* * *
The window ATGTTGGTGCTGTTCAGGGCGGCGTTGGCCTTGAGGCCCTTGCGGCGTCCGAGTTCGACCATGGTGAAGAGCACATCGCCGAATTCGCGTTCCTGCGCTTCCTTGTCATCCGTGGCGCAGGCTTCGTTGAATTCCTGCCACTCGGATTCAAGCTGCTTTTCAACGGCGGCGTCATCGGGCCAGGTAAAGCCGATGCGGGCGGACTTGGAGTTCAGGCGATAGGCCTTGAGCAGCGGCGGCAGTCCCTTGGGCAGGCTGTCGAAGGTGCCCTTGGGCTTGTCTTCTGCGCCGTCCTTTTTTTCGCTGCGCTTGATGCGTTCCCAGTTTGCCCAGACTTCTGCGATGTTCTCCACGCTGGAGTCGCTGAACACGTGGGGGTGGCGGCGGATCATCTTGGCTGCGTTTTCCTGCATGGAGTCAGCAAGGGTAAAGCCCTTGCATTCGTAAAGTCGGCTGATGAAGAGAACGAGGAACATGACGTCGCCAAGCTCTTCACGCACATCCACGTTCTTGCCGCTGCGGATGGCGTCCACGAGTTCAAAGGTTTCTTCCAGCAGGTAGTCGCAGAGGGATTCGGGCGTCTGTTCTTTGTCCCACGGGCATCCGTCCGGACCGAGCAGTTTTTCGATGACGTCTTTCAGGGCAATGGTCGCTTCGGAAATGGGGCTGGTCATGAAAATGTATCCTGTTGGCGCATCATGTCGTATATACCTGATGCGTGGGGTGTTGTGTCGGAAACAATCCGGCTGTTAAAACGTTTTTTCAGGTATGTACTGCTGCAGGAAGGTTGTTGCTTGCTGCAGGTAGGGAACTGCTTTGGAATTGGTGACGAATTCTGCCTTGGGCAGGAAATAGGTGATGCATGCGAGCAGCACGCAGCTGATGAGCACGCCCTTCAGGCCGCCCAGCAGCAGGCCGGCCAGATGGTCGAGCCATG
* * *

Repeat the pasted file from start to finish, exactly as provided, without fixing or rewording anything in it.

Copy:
The window ATGTTGGTGCTGTTCAGGGCGGCGTTGGCCTTGAGGCCCTTGCGGCGTCCGAGTTCGACCATGGTGAAGAGCACATCGCCGAATTCGCGTTCCTGCGCTTCCTTGTCATCCGTGGCGCAGGCTTCGTTGAATTCCTGCCACTCGGATTCAAGCTGCTTTTCAACGGCGGCGTCATCGGGCCAGGTAAAGCCGATGCGGGCGGACTTGGAGTTCAGGCGATAGGCCTTGAGCAGCGGCGGCAGTCCCTTGGGCAGGCTGTCGAAGGTGCCCTTGGGCTTGTCTTCTGCGCCGTCCTTTTTTTCGCTGCGCTTGATGCGTTCCCAGTTTGCCCAGACTTCTGCGATGTTCTCCACGCTGGAGTCGCTGAACACGTGGGGGTGGCGGCGGATCATCTTGGCTGCGTTTTCCTGCATGGAGTCAGCAAGGGTAAAGCCCTTGCATTCGTAAAGTCGGCTGATGAAGAGAACGAGGAACATGACGTCGCCAAGCTCTTCACGCACATCCACGTTCTTGCCGCTGCGGATGGCGTCCACGAGTTCAAAGGTTTCTTCCAGCAGGTAGTCGCAGAGGGATTCGGGCGTCTGTTCTTTGTCCCACGGGCATCCGTCCGGACCGAGCAGTTTTTCGATGACGTCTTTCAGGGCAATGGTCGCTTCGGAAATGGGGCTGGTCATGAAAATGTATCCTGTTGGCGCATCATGTCGTATATACCTGATGCGTGGGGTGTTGTGTCGGAAACAATCCGGCTGTTAAAACGTTTTTTCAGGTATGTACTGCTGCAGGAAGGTTGTTGCTTGCTGCAGGTAGGGAACTGCTTTGGAATTGGTGACGAATTCTGCCTTGGGCAGGAAATAGGTGATGCATGCGAGCAGCACGCAGCTGATGAGCACGCCCTTCAGGCCGCCCAGCAGCAGGCCGGCCAGATGGTCGAGCCATG